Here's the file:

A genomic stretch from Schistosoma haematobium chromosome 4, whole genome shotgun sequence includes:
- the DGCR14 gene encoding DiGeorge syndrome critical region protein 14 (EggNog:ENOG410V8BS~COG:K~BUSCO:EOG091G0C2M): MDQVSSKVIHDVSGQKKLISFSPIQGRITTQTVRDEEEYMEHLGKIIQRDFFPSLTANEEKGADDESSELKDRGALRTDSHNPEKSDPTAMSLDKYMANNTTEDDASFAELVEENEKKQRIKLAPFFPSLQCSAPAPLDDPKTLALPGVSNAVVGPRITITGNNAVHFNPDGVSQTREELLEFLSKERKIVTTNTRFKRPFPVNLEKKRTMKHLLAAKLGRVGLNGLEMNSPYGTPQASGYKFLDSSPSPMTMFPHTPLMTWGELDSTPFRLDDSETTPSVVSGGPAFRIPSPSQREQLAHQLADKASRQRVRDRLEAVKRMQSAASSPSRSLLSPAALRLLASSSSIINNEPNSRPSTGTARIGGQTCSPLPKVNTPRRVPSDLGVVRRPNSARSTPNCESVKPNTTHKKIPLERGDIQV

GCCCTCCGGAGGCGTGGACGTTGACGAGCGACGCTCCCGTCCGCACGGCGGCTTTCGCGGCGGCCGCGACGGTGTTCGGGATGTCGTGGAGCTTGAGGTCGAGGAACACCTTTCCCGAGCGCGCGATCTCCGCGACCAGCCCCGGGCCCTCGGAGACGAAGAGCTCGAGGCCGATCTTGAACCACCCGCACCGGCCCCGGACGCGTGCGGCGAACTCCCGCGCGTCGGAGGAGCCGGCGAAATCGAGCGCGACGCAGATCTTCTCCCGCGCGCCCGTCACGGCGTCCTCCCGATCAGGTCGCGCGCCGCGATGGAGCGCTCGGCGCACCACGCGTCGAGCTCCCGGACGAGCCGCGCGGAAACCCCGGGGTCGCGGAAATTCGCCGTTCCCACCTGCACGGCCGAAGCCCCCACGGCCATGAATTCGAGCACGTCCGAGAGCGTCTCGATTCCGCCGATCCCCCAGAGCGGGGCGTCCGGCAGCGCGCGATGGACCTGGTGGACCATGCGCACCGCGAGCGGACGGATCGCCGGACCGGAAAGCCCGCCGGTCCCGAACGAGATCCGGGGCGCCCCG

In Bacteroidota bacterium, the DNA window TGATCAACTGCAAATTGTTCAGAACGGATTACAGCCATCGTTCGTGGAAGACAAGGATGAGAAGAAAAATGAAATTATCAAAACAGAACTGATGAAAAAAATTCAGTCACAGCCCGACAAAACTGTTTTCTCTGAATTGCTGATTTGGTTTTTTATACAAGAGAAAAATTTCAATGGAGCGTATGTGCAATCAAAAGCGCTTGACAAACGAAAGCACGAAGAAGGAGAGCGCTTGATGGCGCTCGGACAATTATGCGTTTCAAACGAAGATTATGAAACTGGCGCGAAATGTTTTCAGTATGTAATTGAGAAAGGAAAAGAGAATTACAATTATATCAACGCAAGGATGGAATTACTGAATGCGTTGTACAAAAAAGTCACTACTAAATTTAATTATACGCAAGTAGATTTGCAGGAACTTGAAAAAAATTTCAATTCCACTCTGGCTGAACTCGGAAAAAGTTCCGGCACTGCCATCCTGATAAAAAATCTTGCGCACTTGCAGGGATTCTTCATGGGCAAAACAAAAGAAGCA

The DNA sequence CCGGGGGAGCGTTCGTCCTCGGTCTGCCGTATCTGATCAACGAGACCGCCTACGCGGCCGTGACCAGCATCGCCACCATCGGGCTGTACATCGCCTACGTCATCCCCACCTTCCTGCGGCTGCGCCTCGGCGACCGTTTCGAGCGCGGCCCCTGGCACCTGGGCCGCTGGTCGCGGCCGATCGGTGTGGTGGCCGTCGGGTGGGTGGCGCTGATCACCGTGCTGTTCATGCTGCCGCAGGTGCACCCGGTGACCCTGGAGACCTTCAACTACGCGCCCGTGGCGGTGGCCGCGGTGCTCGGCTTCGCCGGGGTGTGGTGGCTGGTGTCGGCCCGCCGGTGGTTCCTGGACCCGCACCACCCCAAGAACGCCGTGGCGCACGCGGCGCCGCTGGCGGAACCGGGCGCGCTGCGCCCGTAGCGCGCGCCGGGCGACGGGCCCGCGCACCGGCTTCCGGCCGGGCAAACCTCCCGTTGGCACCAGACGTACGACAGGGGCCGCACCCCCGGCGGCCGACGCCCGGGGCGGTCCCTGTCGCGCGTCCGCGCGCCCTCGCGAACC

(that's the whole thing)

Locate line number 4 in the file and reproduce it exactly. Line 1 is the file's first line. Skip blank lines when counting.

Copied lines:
In Bacteroidota bacterium, the DNA window TGATCAACTGCAAATTGTTCAGAACGGATTACAGCCATCGTTCGTGGAAGACAAGGATGAGAAGAAAAATGAAATTATCAAAACAGAACTGATGAAAAAAATTCAGTCACAGCCCGACAAAACTGTTTTCTCTGAATTGCTGATTTGGTTTTTTATACAAGAGAAAAATTTCAATGGAGCGTATGTGCAATCAAAAGCGCTTGACAAACGAAAGCACGAAGAAGGAGAGCGCTTGATGGCGCTCGGACAATTATGCGTTTCAAACGAAGATTATGAAACTGGCGCGAAATGTTTTCAGTATGTAATTGAGAAAGGAAAAGAGAATTACAATTATATCAACGCAAGGATGGAATTACTGAATGCGTTGTACAAAAAAGTCACTACTAAATTTAATTATACGCAAGTAGATTTGCAGGAACTTGAAAAAAATTTCAATTCCACTCTGGCTGAACTCGGAAAAAGTTCCGGCACTGCCATCCTGATAAAAAATCTTGCGCACTTGCAGGGATTCTTCATGGGCAAAACAAAAGAAGCA